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Horizon 2020 and Climate: which Work Program for Europe

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Waste. Water. Green Economy. Those are the main focuses of the recent Horizon 2020 Work Programme that has been adopted on December 10th 2013 and definitively updated last July 22nd with the parts that relate to 2015. Within this Work Programme, Europe has set its objectives concerning climate action, environment, resource efficiency and raw materials. The estimated total budget including horizontal activities will be about 348 million of euro for 2014 and 377 million for the following year. The aim is to fill the gaps in the knowledge base necessary to understand changes in the environment, policies and methods.

Based on current trends, the equivalent of more than two planet Earths will be needed by 2050 to support the growing global population. It is evident that it implies a better use of our resources in order to decouple our economic growth. The project provides three calls, concerning the three main focuses – waste, water, green economy – and each call contemplates many other smaller calls concerning these three specific areas. Let us see more in detail.

One: Waste is a resource

The global waste market, from collection to recycling, has an estimated value of 400 billion euro per year, and a smart economy can minimise the production of waste and reuses it as a resource. There are two main reasons to improve in this direction: first, a near-zero waste society has an environmental rationale; secondly, it means job creation, so it increasingly becomes a factor of competitiveness.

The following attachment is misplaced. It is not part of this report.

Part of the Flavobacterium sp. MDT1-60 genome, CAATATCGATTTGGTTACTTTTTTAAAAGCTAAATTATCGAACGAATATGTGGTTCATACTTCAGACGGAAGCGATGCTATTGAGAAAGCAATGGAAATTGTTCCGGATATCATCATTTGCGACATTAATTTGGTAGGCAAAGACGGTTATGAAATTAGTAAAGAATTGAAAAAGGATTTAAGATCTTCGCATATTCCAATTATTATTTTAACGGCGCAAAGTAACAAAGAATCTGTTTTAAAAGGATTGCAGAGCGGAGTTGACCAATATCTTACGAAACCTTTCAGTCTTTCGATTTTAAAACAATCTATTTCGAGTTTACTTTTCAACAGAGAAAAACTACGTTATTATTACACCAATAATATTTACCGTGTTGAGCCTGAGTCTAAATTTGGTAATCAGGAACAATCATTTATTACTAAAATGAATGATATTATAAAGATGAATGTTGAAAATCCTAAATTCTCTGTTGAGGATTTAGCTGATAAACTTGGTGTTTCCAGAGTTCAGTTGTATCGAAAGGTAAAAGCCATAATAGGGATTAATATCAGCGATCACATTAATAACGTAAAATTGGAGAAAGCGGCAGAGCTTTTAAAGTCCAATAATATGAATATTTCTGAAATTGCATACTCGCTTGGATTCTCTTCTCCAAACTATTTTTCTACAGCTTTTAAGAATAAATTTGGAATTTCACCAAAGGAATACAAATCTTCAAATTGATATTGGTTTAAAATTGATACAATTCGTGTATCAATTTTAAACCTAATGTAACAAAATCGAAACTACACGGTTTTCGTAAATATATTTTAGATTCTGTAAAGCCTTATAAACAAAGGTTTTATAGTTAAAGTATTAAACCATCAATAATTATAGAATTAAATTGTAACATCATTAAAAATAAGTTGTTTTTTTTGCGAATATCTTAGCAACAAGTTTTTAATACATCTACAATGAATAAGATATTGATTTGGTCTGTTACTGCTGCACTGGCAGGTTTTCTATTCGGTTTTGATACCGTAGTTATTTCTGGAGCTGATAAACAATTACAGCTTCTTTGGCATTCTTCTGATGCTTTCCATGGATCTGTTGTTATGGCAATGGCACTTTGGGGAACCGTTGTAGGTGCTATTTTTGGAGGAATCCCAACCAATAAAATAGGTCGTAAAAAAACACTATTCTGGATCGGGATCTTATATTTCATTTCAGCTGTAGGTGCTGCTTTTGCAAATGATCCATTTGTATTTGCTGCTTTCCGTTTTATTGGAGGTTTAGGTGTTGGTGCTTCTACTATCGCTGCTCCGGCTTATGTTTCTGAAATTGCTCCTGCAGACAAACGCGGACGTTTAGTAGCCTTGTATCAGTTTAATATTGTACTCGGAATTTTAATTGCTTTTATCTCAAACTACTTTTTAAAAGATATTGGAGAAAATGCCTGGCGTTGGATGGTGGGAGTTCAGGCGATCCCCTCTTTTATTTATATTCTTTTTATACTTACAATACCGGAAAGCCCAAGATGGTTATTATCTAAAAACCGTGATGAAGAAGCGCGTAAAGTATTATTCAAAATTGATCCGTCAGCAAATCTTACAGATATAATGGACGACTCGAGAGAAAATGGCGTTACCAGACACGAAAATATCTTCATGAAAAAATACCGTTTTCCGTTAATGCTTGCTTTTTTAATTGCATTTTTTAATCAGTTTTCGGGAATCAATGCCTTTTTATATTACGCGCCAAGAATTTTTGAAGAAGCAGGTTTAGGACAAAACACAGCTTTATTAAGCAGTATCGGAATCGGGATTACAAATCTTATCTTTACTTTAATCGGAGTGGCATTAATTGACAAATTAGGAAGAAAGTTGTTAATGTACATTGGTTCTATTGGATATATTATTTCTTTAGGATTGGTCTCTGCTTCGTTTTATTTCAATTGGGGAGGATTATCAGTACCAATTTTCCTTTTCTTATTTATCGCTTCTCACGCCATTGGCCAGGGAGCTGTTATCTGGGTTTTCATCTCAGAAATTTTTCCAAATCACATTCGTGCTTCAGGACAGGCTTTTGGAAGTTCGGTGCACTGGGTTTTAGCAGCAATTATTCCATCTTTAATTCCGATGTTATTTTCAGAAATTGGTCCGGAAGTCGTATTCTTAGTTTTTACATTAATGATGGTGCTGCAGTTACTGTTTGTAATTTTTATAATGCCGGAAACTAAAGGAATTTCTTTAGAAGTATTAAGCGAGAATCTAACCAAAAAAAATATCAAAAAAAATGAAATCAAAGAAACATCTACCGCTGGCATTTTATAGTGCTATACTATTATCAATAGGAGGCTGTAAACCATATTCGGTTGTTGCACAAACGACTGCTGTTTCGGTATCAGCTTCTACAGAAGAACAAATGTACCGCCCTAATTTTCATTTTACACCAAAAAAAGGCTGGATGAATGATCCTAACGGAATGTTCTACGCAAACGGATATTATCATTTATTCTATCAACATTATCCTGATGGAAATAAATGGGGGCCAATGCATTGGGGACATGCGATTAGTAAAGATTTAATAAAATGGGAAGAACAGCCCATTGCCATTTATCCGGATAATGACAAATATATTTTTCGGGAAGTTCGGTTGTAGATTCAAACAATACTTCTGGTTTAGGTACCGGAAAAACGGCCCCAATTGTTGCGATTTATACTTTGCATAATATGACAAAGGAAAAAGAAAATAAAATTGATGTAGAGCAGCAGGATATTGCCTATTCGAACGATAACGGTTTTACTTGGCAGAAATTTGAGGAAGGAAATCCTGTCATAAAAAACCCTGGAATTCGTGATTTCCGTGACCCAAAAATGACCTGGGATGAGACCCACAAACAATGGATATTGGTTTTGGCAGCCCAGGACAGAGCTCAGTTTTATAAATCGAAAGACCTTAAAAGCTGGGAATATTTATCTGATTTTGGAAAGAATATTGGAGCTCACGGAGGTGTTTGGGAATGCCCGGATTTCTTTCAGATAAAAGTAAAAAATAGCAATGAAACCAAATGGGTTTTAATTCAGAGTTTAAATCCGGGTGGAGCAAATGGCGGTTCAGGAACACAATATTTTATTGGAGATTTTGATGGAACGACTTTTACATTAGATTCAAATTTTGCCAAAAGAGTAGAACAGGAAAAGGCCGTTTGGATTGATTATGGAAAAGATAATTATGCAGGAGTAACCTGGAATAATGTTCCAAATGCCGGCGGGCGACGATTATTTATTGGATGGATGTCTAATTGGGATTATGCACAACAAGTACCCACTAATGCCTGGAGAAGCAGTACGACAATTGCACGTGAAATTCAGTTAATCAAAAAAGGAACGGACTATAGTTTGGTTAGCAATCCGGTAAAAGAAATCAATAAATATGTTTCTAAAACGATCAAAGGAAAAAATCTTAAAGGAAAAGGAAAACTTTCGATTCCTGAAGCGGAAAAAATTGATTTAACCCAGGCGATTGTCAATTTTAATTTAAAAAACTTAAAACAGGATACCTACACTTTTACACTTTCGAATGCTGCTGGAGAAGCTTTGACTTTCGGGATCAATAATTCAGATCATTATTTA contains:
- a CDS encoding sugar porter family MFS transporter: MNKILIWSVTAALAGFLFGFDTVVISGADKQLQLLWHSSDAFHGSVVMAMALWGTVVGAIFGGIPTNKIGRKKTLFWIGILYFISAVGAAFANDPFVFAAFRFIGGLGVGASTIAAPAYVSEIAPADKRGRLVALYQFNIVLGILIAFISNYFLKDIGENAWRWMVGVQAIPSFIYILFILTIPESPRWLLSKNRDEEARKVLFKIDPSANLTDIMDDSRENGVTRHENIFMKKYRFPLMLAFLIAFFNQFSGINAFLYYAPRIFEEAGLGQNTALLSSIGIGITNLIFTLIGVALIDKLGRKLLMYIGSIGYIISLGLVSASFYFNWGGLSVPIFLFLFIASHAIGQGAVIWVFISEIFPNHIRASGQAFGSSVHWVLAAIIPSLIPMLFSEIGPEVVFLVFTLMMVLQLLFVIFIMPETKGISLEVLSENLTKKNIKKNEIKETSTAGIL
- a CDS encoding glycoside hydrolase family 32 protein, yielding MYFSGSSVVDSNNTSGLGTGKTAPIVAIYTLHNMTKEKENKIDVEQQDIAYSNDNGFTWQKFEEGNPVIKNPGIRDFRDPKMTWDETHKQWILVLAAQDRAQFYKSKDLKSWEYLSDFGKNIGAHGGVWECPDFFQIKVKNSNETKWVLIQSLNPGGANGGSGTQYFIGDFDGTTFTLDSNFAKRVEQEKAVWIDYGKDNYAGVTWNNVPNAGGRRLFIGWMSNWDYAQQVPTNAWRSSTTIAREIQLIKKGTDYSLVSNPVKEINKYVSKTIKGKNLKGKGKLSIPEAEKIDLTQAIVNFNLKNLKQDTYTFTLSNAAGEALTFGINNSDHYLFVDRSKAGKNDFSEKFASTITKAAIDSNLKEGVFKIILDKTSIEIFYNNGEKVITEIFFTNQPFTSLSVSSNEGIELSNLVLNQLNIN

This call addresses to the whole waste cycle, from waste production to the design of processes and products for recyclability to reuse and waste management. But the most interesting feature of this call is that it is addressed to the 7th Framework Programme, in particular to the VOICES project, which had a bottom-up structure. Through a participatory approach that involved science, technology, civil society organisations and policy experts, citizens identified the main priorities, which were then clustered into six thematic areas: economic instruments, education and communication, modelling business and consumer behaviour, policy, product and production design and waste management. A special focus is dedicated to “Food, Agricultural and construction waste” topic, which also represents a good opportunity for small and medium enterprises (SMEs).

Finally, there is a partnership with ESA (European Space Agency), which provided ESA Earth Science data. Data are fundamental to achieve the Waste goal. In particular, the project will use data taken from GEOSS (Global Earth Observation System of Systems) and Copernicus (the European Earth Observation Programme).

About the budget, the Program provides 103 million euro, split in 59 million euro for 2014 and 44 million euro for the following year.

Two: Treasuring our Water